It is Day 16. That is, a full two weeks since an attack in Niger on a joint patrol of U.S. and Nigerien troops killed four Green Berets and injured two others — the first time U.S. troops have been killed as part of our counterterrorism mission there, where we have about 800 troops.
And it was only on Day 13 that senators demanded more information about the attack.
On Tuesday, the Senate Armed Services Committee said the Trump administration had not been forthcoming enough. Committee Chairman John McCain even said, “I had a better working relationship, as far as information back and forth” with the Obama administration’s defense secretary than with Trump’s.
In the week following the attack, details were scant. Few knew what to make of it. The Trump administration remained silent. For most of the general public, it was the first time learning we even had a military presence in Niger.
Then, suddenly, the news swung violently, thanks largely to a quintessentially Trump maneuver, when on Monday he answered the first question about the deaths from the press.
When asked, “Why haven’t we heard anything from you so far about the soldiers that were killed in Niger?” he said that he’d written their families personal letters, with plans to call personally — and then claimed Obama and previous presidents often didn’t actually call fallen soldiers’ families. This sent the media into a tailspin.
As a Republican who felt gut-punched and outraged over the attacks in Benghazi, the way in which the attacks in Niger have been handled — both by press and lawmakers — has been disturbing.
Let me take you back.
By the second day after the Benghazi attack, in which four Americans were killed, every major news outlet was covering multiple angles: the protests before the attack, and the Obama administration’s line about a video tape, the timeline of the siege, Ambassador Chris Stevens’ pleas for more resources, our lack of assistance, what the CIA knew and didn’t know.
By the Sunday following the attack, Day 5, CBS’s “Face the Nation” had an all-star panel to discuss the latest Benghazi news, including the president of Libya’s National Congress, Mohamad Magariaf, UN Ambassador Susan Rice and Sen. John McCain, who mocked the administration’s early insistence that the attack was spontaneous.
By Day 14, the press and public had already debunked the administration’s video retaliation theory. Indeed, by Day 14, Sean Hannity was on his radio show making fun of the gullible liberal media for believing that line: “I’m telling you, Obama in private is just laughing his ass off at all of you because you are so dumb, so gullible, so easily manipulated.”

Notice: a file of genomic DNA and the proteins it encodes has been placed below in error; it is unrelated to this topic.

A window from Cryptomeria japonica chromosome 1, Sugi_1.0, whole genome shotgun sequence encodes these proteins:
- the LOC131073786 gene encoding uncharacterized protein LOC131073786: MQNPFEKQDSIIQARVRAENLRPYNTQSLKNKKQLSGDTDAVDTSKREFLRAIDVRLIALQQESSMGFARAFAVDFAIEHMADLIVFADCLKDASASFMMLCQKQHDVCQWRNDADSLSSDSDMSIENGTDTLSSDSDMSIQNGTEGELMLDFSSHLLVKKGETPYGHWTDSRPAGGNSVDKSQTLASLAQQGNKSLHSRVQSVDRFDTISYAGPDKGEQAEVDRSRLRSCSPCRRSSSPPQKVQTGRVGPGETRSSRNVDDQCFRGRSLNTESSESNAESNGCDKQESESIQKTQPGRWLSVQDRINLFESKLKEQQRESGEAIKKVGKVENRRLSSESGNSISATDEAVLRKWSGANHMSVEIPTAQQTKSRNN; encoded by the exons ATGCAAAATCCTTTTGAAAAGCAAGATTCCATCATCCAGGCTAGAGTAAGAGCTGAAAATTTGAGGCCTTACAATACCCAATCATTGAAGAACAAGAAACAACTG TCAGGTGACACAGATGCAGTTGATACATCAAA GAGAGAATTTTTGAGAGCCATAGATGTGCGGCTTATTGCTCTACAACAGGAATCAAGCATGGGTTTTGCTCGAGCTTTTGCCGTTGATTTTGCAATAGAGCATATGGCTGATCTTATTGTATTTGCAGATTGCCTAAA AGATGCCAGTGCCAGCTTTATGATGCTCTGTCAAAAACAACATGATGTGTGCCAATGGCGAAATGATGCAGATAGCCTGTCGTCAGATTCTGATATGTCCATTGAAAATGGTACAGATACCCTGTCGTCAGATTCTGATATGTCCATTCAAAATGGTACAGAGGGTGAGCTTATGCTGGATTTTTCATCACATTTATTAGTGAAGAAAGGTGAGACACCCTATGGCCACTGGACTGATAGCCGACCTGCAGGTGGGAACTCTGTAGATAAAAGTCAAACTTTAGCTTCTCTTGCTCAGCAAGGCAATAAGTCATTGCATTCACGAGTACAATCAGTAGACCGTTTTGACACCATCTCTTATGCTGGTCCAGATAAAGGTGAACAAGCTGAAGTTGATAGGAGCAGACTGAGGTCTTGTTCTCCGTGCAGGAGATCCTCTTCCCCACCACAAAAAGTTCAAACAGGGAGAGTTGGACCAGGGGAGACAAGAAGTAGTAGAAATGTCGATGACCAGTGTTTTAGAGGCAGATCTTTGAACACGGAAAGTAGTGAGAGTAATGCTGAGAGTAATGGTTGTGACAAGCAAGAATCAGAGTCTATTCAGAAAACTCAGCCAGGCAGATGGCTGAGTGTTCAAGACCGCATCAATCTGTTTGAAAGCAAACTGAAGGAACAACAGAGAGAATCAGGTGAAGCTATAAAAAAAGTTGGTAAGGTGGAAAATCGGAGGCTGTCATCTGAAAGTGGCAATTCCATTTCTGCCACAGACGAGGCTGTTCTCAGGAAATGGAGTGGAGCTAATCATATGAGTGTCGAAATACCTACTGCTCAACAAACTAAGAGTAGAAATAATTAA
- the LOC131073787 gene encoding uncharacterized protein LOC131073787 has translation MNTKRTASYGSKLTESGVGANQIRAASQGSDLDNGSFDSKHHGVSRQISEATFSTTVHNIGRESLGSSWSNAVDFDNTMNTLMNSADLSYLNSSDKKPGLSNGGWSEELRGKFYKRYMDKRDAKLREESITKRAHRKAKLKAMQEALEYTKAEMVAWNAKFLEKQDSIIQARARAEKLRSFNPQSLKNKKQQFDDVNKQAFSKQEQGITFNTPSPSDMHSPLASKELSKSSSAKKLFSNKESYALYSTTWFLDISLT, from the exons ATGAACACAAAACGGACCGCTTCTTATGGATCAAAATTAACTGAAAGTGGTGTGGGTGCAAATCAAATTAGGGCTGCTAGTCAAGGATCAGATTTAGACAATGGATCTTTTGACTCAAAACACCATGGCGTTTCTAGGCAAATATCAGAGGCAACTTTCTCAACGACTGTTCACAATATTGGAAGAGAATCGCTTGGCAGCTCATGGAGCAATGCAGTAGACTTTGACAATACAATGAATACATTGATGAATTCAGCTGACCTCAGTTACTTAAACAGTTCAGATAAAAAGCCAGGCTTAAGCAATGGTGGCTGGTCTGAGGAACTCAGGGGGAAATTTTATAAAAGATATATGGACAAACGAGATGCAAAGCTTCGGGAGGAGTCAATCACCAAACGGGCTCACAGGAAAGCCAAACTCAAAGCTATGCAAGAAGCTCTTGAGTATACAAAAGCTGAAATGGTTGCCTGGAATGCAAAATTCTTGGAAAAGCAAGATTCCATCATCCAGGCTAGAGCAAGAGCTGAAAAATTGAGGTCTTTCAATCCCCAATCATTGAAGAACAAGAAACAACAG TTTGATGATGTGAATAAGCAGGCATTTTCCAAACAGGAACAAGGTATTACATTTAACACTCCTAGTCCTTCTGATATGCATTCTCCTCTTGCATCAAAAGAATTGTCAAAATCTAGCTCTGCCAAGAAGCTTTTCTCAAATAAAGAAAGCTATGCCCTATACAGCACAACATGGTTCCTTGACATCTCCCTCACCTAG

While it’s true that many in the media bought that excuse hook, line and sinker, many others were also asking very serious questions. And early.
Less than three days after the attack, The Daily Beast asked all the appropriate questions: “Why weren’t there Marines at the gates? Why no highly trained, Blackwater-style mercenaries? Why was the compound established at a vulnerable Libyan villa? Why did Stevens decide it was safe to travel there? Why did it take the U.S. State Department ‘many, many hours’ — as spokesman Victoria Nuland put it in a Wednesday briefing — to locate Stevens after the attack? What might the government have done to prevent the death of Stevens and three other diplomats?”
Flash forward. A look at the homepage of Mediaite, a website that catalogs the biggest and more viral political stories of the moment, reveals where the mainstream media is focused today. As of 9 a.m. on Wednesday — Day 14 — these were the top headlines:
“Dem congresswoman calls Trump ‘cold-hearted’ and ‘sick man’ over widow phone call.”
“Fox & Friends hits Rep. Wilson for playing politics with Trump call to widow: ‘Totally inappropriate.’ ”
“Trump: ‘I have proof’ Dem rep ‘totally fabricated’ remarks to grieving widow.”
FoxNews.com’s top headline wasn’t a screaming, outraged “What happened in Niger?” but instead:
“President Trump blasts Comey, Obama DOJ in wake of explosive report.”
It’s a dishonor to these fallen soldiers and an embarrassment to our press and our elected officials that we are collectively more concerned with whom the President called and when, what he said, what he says he said, what he says other presidents did or didn’t do, and what preening representatives say he said than with the only question that really matters: What happened in Niger?
Trump will deflect, distract and divert our attention away from the truth for as long as we let him. So far, that’s going on 16 days.
Contact Cupp at thesecupp.com.
This column first appeared in the New York Daily News.
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